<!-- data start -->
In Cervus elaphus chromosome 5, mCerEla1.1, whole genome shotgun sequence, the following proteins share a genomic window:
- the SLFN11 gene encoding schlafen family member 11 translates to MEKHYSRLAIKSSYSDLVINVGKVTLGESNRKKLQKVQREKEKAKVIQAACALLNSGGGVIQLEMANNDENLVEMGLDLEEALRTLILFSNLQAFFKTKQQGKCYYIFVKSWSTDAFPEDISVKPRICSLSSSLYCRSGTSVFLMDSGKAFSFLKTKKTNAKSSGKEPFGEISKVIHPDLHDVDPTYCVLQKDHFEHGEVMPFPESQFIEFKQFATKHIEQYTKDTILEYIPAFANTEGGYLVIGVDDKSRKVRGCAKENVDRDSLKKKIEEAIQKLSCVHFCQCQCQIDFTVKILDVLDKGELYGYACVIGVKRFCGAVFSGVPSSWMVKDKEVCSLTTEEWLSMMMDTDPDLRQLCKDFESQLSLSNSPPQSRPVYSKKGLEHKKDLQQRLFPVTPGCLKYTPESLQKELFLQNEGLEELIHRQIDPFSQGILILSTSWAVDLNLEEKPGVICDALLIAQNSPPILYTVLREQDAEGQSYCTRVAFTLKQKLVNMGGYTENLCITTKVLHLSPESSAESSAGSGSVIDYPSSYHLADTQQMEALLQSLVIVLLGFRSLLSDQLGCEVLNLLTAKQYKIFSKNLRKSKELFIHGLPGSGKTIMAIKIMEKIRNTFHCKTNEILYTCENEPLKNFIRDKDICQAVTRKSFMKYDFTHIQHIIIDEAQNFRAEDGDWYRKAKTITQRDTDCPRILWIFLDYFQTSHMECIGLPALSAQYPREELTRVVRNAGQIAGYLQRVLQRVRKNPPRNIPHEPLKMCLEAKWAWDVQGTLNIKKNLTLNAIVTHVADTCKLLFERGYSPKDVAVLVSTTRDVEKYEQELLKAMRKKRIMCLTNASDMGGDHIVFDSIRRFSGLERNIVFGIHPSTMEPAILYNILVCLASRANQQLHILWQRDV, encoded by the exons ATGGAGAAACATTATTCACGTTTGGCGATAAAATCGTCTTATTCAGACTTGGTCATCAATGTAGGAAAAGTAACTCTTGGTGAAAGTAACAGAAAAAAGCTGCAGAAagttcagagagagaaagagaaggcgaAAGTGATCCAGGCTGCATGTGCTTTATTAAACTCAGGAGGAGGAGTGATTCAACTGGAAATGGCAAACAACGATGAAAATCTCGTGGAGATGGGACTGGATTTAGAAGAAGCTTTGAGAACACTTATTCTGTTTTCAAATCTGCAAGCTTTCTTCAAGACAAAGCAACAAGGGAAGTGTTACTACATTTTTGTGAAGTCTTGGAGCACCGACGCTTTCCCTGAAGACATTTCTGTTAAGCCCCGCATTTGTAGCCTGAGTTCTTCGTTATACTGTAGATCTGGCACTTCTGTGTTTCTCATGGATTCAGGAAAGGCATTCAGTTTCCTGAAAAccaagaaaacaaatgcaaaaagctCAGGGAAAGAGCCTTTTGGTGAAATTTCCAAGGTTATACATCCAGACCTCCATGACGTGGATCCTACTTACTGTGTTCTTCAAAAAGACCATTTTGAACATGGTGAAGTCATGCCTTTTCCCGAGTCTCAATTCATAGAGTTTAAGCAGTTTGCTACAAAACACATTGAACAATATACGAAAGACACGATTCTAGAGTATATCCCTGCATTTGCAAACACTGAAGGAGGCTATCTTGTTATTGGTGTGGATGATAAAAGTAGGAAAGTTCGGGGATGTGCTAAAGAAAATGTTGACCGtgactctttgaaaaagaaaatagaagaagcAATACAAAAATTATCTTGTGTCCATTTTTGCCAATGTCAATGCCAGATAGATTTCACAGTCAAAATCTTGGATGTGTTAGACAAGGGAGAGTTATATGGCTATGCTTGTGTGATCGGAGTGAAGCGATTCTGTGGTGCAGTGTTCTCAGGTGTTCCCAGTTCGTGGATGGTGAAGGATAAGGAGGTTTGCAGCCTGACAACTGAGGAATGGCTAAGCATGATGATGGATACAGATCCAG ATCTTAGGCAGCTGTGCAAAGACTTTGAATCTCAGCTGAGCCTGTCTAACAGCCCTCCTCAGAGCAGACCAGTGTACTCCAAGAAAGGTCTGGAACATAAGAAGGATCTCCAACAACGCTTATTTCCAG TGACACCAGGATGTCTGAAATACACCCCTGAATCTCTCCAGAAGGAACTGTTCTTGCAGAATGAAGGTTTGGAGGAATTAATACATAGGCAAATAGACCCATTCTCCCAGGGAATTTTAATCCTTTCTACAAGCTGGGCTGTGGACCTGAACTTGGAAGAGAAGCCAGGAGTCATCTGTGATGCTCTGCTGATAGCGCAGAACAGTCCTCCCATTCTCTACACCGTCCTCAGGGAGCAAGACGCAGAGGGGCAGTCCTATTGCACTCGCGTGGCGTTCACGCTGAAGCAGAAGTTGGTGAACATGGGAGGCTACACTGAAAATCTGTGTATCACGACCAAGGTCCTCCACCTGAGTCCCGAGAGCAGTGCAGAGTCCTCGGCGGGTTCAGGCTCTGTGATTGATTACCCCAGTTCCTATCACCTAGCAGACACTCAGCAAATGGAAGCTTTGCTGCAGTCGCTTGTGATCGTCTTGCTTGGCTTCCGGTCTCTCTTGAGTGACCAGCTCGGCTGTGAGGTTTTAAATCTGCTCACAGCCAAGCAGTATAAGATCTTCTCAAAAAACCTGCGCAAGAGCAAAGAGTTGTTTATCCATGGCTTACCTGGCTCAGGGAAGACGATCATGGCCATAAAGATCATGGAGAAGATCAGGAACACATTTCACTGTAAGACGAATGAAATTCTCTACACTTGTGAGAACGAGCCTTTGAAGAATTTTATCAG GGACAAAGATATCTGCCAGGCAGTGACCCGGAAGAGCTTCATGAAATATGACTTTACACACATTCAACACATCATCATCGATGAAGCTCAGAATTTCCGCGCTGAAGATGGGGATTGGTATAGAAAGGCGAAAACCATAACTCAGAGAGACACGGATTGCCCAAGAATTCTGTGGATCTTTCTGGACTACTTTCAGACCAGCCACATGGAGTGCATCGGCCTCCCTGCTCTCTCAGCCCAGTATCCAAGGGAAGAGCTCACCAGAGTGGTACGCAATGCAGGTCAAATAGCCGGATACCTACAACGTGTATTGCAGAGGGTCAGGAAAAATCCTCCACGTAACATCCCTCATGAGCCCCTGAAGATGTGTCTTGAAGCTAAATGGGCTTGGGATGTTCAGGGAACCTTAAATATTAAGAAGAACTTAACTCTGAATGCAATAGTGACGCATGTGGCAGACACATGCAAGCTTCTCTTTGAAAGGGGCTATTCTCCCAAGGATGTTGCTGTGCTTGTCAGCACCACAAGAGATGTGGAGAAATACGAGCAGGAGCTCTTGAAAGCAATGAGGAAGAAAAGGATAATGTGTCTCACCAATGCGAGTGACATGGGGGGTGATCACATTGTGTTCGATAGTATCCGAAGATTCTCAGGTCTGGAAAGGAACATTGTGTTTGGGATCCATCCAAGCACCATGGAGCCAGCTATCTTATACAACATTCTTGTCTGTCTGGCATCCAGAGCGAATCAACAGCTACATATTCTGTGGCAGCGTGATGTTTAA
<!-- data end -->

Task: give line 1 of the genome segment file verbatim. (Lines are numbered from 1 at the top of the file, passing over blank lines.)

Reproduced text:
In Cervus elaphus chromosome 5, mCerEla1.1, whole genome shotgun sequence, the following proteins share a genomic window: